After weeks of questioning, Patriots quarterback Tom Brady made just enough great plays at critical moments to cap a historic win:

The collision between these two teams was a meeting of contrasting elements, hot and cold. The Seahawks were all primal energy, their amped coach Pete Carroll chawing on his gum and jumping around on the sideline, a 63-year-old man moving like he was 16, and the Seahawks’ trampoline-legged defensive backs Kam Chancellor and Richard Sherman hurtling through the air with their ball-hawking muscularity and closing speed. The Patriots were their dead-eyed opposites, Coach Bill Belichick standing expressionless and stock-still in his hoodie, while Brady read the defenses with that super-coolant stare of his, looking for any opening to make an incursion.
– Sally Jenkins (Read More)

The Super Bowl celebration has muted the controversy, but the NFL’s investigation will only be the start of a complex offseason for New England:

With a wild Super Bowl win in their wake, the New England Patriots are on to the offseason — one that will mean facing a series of tough questions as they craft their roster for the 2015 season, including the contract situation of star cornerback Darrelle Revis.
The questions will likely start with answers, however, namely in regard to the controversy that has hounded them since their victory in the AFC Championship Game.
— Mark Maske (Read More)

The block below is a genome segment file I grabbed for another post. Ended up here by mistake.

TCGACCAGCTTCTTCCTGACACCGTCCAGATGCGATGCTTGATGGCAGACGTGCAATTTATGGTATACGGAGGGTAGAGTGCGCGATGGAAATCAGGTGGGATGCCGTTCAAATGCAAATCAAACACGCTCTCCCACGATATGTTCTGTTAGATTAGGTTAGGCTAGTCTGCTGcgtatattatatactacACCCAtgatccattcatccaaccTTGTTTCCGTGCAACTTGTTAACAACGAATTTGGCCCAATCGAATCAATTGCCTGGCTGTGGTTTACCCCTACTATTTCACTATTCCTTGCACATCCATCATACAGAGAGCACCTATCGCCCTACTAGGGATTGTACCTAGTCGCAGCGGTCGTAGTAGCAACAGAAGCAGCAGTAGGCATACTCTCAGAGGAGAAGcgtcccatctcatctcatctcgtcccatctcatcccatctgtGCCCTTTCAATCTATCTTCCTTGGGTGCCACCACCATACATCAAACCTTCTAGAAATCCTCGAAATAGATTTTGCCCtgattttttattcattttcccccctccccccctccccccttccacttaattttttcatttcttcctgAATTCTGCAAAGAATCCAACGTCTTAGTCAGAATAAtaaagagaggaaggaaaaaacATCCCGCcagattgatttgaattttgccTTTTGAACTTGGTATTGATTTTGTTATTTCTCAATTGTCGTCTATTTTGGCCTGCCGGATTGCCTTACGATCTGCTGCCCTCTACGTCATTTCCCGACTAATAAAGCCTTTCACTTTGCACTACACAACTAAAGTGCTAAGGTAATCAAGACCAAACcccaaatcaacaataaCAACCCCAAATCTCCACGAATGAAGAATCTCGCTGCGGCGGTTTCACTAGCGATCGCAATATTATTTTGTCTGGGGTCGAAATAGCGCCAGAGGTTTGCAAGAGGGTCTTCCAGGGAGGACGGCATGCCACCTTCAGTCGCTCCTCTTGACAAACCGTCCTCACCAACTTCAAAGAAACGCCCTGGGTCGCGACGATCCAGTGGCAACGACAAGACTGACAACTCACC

It was a gut-wrenching loss, but Seattle’s roster is built to keep them an NFL title contender:

The Seahawks ended the Super Bowl one yard away from establishing a dynasty, or at least what passes for one by the standards of the modern NFL.  They could have become the first team in 10 years to win consecutive Super Bowls, and the shame of it for them is, they may have missed their chance to become the first team ever to win three straight.
— Adam Kilgore (Read More)

It was looking like the Seahawks could ice the game with a go-ahead touchdown in the Super Bowl’s waning seconds, but an interception by the Patriots’ Malcolm Butler snatched the Super Bowl for New England:

The Seattle Seahawks had the New England Patriots right where they wanted them. And then Russell Wilson threw an interception which all but sealed their fate.
The Patriots’ win probability went from 72 percent with less than two minutes to play, to 27 percent with a minute left until finally reaching 99 percent after the interception.
— Neil Greenberg

After a sports betting site took a national anthem prop bet off the board after a surge of suspicious money landed on the “over” of two minutes and one second, Idina Menzel did indeed go over with her rendition of “The Star Spangled Banner.” The Super Bowl Sunday version came in at two-minutes and four seconds. (Read More)

How much do non-Patriots fans loathe New England’s head coach? About this much:

There was an ugly moment during Idina Menzel’s lovely rendition of the national anthem before the Super Bowl and it involved Bill Belichick, through no fault of his.
As Menzel sang, the JumboTron at University of Phoenix Stadium suddenly cut to an image of the New England Patriots coach on the sideline and a highly-partisan Seattle Seahawks crowd let him have it with a chorus of boos.
— Cindy Boren (Read More)